However, Pakistan has since August, 2019 became stubborn that until Kashmir issue is resolved, it will not have even normal working relationship with India. Post the abrogation of Articles, 370 and 35A of Indian Constitution that provided a special status to the state of Jammu & Kashmir, Pakistan has made it a point that it will not have normal diplomatic, political or economic relations with India.

In the process, bilateral relations have been affected badly. The likely trade that could have been to the tune of US$ 10-15 Billion, is far from a reality and whatever little trade is happening currently, it at best is local/illegal trade. While India is suffering to a certain extent, with a huge, highly diversified, more than 10-times the size of Pakistani economy, continues to expand its global trade while Pakistan is facing a huge economic crisis. In continuation of its political rhetoric, it is importing a major part of its daily necessities like sugar, cereals, meat, vegetables from other countries, leading to a huge cost escalation, leading to a spike in inflation and affecting the lives of common citizenry in the country.

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In the just declared NSP, Pakistan though has toned down its political rhetoric by accepting the centrality of economics and suggesting it to play a big role in Pakistani geostrategic policies now onwards. It also talks of an unusual 100 years period of not seeking hostility with India. However, the talk of normalising relations with India is dependent on reasonable progress on the Kashmir issue, makes the possibility suspect. Of course, given the current state of Pakistani economy, polity and diplomacy, there is a possibility of Pakistani government getting into a Track-II/Track-III diplomatic overtures with India in very near future.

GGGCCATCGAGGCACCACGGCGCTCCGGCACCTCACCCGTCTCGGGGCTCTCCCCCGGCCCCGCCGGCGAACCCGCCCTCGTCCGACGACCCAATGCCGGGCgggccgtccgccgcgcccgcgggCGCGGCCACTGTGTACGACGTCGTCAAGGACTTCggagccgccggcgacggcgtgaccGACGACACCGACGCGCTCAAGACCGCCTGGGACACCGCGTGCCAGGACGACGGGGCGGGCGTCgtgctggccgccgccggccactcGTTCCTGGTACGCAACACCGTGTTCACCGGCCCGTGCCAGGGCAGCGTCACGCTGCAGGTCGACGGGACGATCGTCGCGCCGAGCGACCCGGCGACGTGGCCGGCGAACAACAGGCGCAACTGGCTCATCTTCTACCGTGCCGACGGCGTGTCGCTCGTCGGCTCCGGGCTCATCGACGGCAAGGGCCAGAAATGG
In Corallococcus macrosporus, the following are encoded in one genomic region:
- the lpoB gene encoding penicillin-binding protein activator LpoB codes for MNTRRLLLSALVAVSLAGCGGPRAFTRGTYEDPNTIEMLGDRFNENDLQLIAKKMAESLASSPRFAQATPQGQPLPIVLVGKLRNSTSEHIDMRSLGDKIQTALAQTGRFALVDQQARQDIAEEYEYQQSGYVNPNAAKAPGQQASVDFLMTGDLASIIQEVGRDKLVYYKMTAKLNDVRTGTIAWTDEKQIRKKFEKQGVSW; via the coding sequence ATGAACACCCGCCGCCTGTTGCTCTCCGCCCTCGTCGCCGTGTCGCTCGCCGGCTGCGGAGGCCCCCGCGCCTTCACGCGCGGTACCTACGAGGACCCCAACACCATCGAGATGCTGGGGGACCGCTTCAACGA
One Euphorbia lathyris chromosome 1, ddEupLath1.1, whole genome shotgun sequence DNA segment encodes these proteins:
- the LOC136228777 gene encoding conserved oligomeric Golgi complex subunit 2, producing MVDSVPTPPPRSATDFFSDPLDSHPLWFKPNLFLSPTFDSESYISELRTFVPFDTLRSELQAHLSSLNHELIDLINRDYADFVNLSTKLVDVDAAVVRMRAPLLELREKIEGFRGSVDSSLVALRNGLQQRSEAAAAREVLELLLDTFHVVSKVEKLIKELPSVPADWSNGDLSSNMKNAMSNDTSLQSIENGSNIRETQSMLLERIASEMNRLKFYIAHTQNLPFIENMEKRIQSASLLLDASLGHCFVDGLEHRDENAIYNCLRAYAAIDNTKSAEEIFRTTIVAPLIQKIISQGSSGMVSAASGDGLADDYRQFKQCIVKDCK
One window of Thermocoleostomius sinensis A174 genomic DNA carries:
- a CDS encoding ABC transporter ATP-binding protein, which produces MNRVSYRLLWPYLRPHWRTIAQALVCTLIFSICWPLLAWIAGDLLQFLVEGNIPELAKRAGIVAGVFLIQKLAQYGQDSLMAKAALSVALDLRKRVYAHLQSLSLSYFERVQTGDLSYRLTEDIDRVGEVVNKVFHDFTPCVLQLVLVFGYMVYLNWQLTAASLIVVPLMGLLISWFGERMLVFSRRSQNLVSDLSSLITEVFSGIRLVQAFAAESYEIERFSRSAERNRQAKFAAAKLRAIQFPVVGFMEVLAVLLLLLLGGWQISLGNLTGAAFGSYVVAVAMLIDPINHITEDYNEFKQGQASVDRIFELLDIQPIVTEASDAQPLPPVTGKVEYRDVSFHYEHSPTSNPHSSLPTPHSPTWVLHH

The US and China are the two other major powers with whom Pakistan’s foreign policy is intractably linked with. For almost 65 years of its existence, Pakistan has depended upon American political, diplomatic and most importantly financial aid to survive. The advent of Trump in the US and Pakistan Army propped Imran Khan-led government, have changed calculations dramatically. The sudden withdrawal of US-led NATO forces from Afghanistan and the Pakistani complicity in the ascension of Taliban in Kabul has made situation so worse for Pakistan that its PM has been virtually begging on to receive a call from the US President Joe Biden that has yet to make its way in Islamabad.